The Future Is Now: Technology for Skincare
AI and AR are changing the way skin care is prescribed.
At the Consumer Electronics Show (CES) each year, start-ups and well-established companies descend upon Las Vegas to showcase their latest and greatest innovations. Many of this year’s novel apps and devices incorporate artificial intelligence (AI) and augmented reality (AR) and just may shake up the already popular health and beauty home device category.
Beauty 3.0 by Perfect Corp
Perfect Corp unveiled Beauty 3.0, their new patent-pending AI and AR app that uses deep learning and neural networks to recognize shapes, colors, and skin pixels from images. Beauty 3.0 offers AI product recommendations, AI smart shade finder for instant foundation matching, and AI skin diagnostics to detect specific skin concerns and track progress over time. In addition, users can experience the latest in hyper-realistic virtual makeup trials, live ombré hair color makeovers, and on-demand beauty advisor video consults.
VOLO Go Cordless Dryer by VOLO Beauty
A CES 2019 Innovation Awards Honoree, VOLO Go Cordless Dryer uses quartz infrared light and heat that penetrates the cortex of the hair, drying it from the inside out. It is powered by the same lithium-ion battery cells found in electric cars and is energy efficient, which is important to many of our patients.
The Opté Skincare System by P&G Ventures
Opté scans the skin for uneven tone using a blue LED light, detecting hyperpigmentation down to the pixel level. Results are then analyzed by a microprocessor and proprietary algorithm after which Opté customizes the serum and delivers it precisely where it is needed, providing immediate coverage and long-term benefits. This is one of the first prototypes to emerge from P&G Ventures, which partners with startups, entrepreneurs and innovators to create new brands in product categories new to P&G.
Lumini by Lululab
Lululab’s AI skincare assistant LUMINI nabbed a 2019 CES Innovation Award. The device scans and analyzes the user’s skin condition in 10 seconds and recommends the most suitable cosmetic products. It quantifies skin condition based on six criteria, including wrinkles, pores, skin trouble, and melasma, and recommends the best solution.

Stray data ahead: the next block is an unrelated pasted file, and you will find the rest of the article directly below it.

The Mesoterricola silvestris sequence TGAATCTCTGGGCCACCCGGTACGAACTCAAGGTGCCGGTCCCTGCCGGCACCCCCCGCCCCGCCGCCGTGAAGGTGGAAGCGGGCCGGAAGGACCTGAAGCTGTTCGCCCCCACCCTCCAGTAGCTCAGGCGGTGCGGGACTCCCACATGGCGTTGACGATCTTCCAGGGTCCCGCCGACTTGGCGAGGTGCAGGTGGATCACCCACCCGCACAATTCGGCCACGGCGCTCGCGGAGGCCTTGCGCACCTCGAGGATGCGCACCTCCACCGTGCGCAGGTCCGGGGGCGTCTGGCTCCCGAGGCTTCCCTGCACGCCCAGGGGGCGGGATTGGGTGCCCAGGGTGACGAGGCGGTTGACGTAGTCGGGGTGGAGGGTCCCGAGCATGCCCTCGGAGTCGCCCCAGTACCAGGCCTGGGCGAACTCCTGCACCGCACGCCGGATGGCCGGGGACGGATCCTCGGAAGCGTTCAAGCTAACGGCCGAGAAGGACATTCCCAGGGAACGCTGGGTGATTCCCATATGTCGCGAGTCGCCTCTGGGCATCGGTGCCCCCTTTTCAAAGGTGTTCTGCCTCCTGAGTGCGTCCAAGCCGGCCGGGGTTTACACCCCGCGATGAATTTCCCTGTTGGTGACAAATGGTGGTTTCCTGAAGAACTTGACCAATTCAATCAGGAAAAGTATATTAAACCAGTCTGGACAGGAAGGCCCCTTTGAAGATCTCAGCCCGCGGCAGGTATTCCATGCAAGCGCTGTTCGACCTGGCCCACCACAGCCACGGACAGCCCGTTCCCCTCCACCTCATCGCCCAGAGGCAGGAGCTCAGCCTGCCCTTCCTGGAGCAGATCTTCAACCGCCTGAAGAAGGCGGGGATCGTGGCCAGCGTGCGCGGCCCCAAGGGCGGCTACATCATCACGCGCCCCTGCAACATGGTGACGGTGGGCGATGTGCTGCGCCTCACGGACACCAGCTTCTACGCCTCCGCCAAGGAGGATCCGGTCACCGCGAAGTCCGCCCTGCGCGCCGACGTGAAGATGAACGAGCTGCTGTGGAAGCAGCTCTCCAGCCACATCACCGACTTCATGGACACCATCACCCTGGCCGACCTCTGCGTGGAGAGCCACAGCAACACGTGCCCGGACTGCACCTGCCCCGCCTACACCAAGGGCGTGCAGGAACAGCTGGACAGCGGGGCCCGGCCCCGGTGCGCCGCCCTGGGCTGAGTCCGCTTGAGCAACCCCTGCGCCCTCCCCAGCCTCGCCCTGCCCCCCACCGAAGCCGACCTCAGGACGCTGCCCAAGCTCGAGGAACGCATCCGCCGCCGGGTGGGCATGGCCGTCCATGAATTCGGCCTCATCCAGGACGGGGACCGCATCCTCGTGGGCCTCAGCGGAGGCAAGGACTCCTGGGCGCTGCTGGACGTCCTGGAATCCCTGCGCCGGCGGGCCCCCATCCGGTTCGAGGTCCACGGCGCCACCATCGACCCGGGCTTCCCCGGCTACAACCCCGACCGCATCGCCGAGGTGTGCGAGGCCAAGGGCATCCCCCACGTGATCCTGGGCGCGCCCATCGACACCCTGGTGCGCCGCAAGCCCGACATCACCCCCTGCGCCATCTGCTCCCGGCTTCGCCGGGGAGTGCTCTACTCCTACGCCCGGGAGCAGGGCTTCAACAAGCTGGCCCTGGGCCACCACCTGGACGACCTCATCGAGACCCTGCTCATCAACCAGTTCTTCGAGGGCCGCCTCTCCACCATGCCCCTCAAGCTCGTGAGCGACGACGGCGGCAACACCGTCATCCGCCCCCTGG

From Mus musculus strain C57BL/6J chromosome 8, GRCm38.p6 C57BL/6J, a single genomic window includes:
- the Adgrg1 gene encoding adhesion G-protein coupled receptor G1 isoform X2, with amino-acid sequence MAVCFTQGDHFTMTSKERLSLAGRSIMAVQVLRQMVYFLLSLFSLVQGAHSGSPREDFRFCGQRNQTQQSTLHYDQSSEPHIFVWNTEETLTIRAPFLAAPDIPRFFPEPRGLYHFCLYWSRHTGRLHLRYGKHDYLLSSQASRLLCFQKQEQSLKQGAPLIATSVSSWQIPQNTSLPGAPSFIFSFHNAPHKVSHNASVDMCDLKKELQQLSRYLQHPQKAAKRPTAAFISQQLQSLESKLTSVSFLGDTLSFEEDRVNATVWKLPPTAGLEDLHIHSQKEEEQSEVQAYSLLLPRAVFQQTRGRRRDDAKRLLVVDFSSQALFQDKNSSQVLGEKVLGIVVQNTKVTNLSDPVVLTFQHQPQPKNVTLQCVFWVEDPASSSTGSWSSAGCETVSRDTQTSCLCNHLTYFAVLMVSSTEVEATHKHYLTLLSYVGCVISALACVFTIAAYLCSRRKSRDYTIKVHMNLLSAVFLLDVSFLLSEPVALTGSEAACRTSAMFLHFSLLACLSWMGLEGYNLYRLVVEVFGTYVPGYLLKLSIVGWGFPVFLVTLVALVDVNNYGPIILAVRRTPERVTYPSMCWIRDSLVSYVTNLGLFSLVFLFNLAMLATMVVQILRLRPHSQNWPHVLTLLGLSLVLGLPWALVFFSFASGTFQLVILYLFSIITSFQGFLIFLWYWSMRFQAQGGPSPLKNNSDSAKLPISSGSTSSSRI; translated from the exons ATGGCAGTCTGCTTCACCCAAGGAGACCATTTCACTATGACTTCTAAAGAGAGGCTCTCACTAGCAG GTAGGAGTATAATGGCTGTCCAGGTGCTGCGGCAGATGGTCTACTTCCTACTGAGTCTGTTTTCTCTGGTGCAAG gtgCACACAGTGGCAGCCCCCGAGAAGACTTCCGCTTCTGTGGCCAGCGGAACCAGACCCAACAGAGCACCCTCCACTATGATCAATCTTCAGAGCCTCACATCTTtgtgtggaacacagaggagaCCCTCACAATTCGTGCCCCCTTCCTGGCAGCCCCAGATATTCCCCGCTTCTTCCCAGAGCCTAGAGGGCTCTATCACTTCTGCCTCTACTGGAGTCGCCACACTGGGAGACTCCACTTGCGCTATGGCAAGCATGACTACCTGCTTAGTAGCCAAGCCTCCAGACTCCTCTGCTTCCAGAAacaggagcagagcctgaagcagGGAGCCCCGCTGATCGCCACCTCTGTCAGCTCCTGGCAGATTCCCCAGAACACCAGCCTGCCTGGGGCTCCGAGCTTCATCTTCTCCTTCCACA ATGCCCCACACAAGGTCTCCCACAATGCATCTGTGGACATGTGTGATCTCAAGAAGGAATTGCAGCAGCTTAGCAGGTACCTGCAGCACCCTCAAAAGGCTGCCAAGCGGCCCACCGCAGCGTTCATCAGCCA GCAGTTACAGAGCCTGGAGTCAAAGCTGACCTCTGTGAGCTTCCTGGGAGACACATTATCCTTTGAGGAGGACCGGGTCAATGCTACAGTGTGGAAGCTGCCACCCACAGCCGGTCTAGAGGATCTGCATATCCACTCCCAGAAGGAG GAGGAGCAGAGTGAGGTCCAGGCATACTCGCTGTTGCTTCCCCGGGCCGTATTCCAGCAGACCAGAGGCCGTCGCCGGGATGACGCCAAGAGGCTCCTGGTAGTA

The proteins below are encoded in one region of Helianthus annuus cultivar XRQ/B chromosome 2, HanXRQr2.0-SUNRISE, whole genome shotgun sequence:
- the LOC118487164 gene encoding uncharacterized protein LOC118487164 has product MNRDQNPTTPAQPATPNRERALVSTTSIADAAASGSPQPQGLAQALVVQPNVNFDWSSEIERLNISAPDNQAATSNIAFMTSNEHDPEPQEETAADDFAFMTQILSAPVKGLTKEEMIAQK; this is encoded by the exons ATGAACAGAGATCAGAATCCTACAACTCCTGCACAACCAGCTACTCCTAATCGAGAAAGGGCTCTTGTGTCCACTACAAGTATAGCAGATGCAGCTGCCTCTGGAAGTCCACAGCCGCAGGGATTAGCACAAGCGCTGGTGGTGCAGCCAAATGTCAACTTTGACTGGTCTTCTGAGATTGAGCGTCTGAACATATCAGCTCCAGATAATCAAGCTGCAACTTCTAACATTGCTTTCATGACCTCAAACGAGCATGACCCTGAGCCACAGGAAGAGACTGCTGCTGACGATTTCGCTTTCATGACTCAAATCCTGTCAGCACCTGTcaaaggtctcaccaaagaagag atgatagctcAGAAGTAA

Attain by InControl Medical
Many dermatologists are helping patients prevent or treat incontinence. InControl Medical debuted Attain at CES. Pending FDA approval, Attain could be the first over-the-counter, non-implantable muscle stimulator with biofeedback to treat stress, urge, mixed urinary, and fecal incontinence in men and women, the company states. Attain provides muscle stimulation, visual biofeedback, guided exercise program, and a customizable probe to eliminate urinary incontinence and fecal incontinence.
My Skin Track pH, My Skin Track UV by L’Oréal
L’Oréal joined forces with La Roche-Posay and Epicore Biosystems to create their latest wearable skin sensor, which tracks skin pH in real-time. My Skin Track pH uses emerging microfluidics technology to analyze trace amounts of sweat in under 15 minutes. The sensor provides a precise reading of personal pH levels, which is inputted into a companion app for insights on individual skin health.
(In 2019, L’Oréal is investing in research with Northwestern University to explore the direct link between pH and other skin conditions like acne.)
The new launch comes on the heels of the company’s #My Skin Track UV. This is the first battery-free wearable UV sensor. With its companion app, it measures UV, pollution, pollen, and humidity.
More than Buzz
AI and AR are helping to personalize our patients’ experiences with skin care products as well as better manage (and maybe even diagnose) skin conditions. These are more than just buzz words. They are truly transformative. As doctors we must learn more about this technology and guide our patients toward appropriate use both now and in the future.